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Agricultural News


Low Wheat Prices has Anderson Encouraging Farmers to Consider Their Options

Wed, 19 Aug 2015 17:04:23 CDT

Low Wheat Prices has Anderson Encouraging Farmers to Consider Their Options Wheat prices have been on downward slide since harvest and the outlook doesn’t look that much better. Oklahoma State University Grain Marketing Specialist Kim Anderson wishes he recommended more farmers sell their crop at harvest, as prices have dropped 50 to 60 cents since June. That drop in prices has been attributed to surplus global supplies of wheat. Anderson said nearly every report from Europe, Germany, France, Russia, Ukraine and others has indicated more wheat will be harvested this year and the quality looks to be relatively good.


“Right now with the world projections for a record wheat crop, there’s just not much hope on wheat price,” Anderson said. “It looks like the market maybe building a bottom, but we’ve got a strong down trend and it’s going to be difficult to break that.”


The large global wheat supplies means lower exports for U.S. hard red winter wheat. The U.S. crop has some quality challenges with variable test weights and protein levels. The situation has been compounded by the strength of the U.S. dollar, that makes U.S. commodities more expensive relative to other countries. Anderson said Russia and Ukraine are undercutting the world market and their prices are significantly lower than U.S. wheat prices. Russia and Ukraine also have a significant transportation advantage in shipping to southeast Asia and northern Africa.


“That’s hurting our exports and that’s hurting our prices,” Anderson said.


Radio Oklahoma Ag Network Farm Director Ron Hays interviewed Anderson during the Oklahoma Wheat Review held on Tuesday at Redlands Community College in El Reno. Click or tap on the LISTENBAR below for the full conversation.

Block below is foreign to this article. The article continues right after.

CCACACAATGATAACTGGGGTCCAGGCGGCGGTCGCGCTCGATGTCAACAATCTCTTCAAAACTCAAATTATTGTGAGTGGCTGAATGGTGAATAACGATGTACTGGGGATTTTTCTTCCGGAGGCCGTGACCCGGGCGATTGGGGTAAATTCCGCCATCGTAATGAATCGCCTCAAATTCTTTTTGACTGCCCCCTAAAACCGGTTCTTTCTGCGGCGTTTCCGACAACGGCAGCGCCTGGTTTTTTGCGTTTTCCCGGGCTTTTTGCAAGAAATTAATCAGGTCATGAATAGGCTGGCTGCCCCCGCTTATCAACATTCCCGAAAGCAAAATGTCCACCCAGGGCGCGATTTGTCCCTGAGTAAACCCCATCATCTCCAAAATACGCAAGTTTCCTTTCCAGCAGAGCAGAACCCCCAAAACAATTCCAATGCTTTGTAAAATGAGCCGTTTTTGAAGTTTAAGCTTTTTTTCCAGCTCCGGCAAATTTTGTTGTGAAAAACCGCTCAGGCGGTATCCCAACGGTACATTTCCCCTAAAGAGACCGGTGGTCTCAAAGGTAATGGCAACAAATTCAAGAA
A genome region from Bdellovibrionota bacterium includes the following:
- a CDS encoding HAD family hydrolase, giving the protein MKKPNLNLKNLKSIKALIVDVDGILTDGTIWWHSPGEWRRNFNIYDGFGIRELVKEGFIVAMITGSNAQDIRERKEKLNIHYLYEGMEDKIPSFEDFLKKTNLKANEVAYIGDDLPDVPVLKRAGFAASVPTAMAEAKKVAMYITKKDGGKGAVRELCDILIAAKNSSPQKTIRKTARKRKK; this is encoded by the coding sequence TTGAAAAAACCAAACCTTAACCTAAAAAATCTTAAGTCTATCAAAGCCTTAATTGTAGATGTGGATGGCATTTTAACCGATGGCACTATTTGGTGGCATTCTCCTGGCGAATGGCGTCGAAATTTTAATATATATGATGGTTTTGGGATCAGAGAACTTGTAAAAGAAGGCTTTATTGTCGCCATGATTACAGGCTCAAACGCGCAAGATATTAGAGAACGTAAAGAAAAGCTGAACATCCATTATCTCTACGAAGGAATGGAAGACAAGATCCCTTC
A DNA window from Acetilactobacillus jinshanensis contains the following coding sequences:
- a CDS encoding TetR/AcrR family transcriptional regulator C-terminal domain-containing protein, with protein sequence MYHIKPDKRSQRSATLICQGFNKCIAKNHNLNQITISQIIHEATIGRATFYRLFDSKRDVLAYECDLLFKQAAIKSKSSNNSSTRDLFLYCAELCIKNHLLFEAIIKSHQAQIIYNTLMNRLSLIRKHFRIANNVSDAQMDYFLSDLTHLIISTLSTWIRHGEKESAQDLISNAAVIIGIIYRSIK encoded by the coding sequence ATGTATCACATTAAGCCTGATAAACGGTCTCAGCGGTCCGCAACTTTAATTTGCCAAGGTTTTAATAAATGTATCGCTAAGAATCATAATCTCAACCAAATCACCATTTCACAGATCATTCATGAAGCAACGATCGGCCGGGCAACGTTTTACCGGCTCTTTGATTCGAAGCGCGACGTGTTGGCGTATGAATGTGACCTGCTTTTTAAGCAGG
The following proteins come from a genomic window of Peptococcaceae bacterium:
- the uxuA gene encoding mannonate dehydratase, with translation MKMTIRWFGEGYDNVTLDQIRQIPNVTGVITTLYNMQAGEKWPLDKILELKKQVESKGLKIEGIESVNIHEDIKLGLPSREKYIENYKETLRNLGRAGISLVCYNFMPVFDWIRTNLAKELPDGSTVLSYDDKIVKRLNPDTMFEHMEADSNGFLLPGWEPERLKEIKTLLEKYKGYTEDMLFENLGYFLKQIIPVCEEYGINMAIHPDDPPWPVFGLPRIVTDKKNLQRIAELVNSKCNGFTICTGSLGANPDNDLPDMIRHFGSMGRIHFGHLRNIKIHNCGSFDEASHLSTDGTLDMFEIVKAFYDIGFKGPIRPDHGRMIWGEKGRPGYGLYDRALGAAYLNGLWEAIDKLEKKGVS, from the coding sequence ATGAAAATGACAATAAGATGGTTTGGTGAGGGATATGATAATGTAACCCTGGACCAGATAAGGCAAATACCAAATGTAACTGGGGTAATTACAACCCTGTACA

The lower price outlook may also impact Oklahoma planting decisions this fall. Farmers may look at planting their wheat crop earlier, in order to grow a crop for grazing and grain production. In visiting with one farmer that grows wheat, sorghum, soybeans and corn, Anderson said this farmer has broken even at best with his wheat crop for the past two or three years. This farmer has done better with his summer crops, especially those that are not double cropped. Anderson thinks it is very important that producers compare their options in growing wheat versus other crops.


Another option would be planting canola. Anderson said that crops has its own challenges with prices dropping to around $6.50 with essentially one buyer and one processor. Anderson likes the wheat-canola rotation to clean up rye and weed problems.


“Producers have some tough decisions and the way to make those decisions is to do some research, get out that pencil and calculator and do some hard number crunching,” Anderson said.


Anderson recommends farmers work with agronomists, plant soil scientists and ag economists to calculate the profitability on each potential grain or crop option.

   

   


Ron Hays interviews Kim Anderson of OSU
right-click to download mp3

 

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